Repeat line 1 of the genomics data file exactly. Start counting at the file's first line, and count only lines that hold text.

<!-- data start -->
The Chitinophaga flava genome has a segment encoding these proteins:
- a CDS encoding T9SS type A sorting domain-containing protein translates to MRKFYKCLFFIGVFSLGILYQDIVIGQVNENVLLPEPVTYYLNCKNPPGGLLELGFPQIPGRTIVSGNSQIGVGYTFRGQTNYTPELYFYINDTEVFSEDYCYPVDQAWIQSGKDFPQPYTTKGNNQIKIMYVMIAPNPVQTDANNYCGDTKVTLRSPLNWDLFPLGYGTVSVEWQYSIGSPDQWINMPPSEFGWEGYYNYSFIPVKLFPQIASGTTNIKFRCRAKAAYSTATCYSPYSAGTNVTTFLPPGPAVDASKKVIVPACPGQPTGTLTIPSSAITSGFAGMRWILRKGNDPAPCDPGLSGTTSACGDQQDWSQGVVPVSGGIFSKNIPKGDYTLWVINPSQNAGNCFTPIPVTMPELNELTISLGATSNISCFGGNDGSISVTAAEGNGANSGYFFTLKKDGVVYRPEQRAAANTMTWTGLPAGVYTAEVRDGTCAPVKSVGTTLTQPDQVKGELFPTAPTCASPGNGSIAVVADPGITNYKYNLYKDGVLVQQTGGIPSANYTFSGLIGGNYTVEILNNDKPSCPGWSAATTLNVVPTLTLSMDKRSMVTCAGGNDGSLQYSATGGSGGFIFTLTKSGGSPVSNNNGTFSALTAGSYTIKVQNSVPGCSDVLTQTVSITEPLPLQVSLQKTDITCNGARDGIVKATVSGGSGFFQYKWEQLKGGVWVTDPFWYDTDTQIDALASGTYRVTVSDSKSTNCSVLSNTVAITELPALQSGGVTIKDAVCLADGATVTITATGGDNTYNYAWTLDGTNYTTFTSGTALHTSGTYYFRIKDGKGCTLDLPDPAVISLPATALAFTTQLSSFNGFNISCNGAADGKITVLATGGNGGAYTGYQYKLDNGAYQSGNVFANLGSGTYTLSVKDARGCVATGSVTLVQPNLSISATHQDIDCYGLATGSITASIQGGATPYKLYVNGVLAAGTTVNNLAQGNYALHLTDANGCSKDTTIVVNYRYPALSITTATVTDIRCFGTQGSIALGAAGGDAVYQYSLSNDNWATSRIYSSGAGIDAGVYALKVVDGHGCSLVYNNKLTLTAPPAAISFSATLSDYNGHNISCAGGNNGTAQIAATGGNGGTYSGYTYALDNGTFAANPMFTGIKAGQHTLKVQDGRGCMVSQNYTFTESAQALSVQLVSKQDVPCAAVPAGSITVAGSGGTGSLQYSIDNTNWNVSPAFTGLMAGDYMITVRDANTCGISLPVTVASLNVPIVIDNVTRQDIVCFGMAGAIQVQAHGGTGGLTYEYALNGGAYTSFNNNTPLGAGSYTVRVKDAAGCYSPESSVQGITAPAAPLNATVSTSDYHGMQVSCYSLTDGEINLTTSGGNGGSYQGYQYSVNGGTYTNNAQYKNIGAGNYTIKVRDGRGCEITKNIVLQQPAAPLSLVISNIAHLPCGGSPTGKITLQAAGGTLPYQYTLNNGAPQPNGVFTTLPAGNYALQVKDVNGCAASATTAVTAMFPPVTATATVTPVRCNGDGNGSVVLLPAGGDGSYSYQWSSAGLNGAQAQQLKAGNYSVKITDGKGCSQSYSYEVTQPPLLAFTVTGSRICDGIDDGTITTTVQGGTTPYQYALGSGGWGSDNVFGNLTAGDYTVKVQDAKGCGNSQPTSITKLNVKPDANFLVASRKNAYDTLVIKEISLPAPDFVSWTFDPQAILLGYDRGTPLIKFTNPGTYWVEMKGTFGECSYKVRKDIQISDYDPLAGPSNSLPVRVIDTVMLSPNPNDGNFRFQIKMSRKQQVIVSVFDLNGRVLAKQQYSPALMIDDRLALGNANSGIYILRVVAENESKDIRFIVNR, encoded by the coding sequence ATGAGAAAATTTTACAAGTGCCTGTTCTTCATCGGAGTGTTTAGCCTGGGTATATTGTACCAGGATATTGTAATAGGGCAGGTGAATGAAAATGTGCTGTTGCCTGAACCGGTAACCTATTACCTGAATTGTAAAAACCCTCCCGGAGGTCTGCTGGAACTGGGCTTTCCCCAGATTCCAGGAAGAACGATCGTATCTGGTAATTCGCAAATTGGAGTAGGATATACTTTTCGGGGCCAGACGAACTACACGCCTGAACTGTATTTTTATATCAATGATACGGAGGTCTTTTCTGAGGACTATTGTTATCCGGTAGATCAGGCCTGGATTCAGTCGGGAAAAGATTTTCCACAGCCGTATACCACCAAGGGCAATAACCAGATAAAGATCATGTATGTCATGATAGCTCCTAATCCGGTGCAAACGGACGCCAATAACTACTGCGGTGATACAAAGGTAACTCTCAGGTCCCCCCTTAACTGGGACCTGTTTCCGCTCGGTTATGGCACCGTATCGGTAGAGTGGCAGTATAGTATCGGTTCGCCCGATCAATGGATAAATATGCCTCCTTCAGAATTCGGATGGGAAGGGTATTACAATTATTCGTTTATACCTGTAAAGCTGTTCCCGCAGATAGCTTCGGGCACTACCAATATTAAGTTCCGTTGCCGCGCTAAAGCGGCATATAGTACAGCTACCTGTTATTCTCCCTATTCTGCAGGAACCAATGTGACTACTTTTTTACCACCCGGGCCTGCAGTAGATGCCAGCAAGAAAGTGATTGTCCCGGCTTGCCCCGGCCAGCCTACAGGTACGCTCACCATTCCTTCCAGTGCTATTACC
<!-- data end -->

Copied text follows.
The Chitinophaga flava genome has a segment encoding these proteins: